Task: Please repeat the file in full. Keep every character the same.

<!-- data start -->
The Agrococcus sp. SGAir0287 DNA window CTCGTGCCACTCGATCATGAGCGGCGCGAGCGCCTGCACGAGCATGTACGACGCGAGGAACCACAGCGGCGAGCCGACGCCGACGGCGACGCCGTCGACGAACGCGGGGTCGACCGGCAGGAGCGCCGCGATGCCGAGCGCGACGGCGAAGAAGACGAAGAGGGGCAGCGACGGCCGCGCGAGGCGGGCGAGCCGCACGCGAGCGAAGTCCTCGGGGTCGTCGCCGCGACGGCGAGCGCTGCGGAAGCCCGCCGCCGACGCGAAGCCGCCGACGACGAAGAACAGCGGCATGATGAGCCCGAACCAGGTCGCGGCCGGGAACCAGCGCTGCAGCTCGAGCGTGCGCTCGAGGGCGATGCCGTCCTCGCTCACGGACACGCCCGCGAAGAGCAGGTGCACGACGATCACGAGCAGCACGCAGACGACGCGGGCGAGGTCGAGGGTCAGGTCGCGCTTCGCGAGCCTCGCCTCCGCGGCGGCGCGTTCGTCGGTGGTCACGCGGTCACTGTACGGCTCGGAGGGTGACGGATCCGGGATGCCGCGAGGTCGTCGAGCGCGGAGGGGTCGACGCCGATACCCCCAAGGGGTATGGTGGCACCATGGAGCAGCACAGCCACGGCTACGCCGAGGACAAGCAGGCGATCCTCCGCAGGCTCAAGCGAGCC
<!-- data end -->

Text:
The Agrococcus sp. SGAir0287 DNA window CTCGTGCCACTCGATCATGAGCGGCGCGAGCGCCTGCACGAGCATGTACGACGCGAGGAACCACAGCGGCGAGCCGACGCCGACGGCGACGCCGTCGACGAACGCGGGGTCGACCGGCAGGAGCGCCGCGATGCCGAGCGCGACGGCGAAGAAGACGAAGAGGGGCAGCGACGGCCGCGCGAGGCGGGCGAGCCGCACGCGAGCGAAGTCCTCGGGGTCGTCGCCGCGACGGCGAGCGCTGCGGAAGCCCGCCGCCGACGCGAAGCCGCCGACGACGAAGAACAGCGGCATGATGAGCCCGAACCAGGTCGCGGCCGGGAACCAGCGCTGCAGCTCGAGCGTGCGCTCGAGGGCGATGCCGTCCTCGCTCACGGACACGCCCGCGAAGAGCAGGTGCACGACGATCACGAGCAGCACGCAGACGACGCGGGCGAGGTCGAGGGTCAGGTCGCGCTTCGCGAGCCTCGCCTCCGCGGCGGCGCGTTCGTCGGTGGTCACGCGGTCACTGTACGGCTCGGAGGGTGACGGATCCGGGATGCCGCGAGGTCGTCGAGCGCGGAGGGGTCGACGCCGATACCCCCAAGGGGTATGGTGGCACCATGGAGCAGCACAGCCACGGCTACGCCGAGGACAAGCAGGCGATCCTCCGCAGGCTCAAGCGAGCC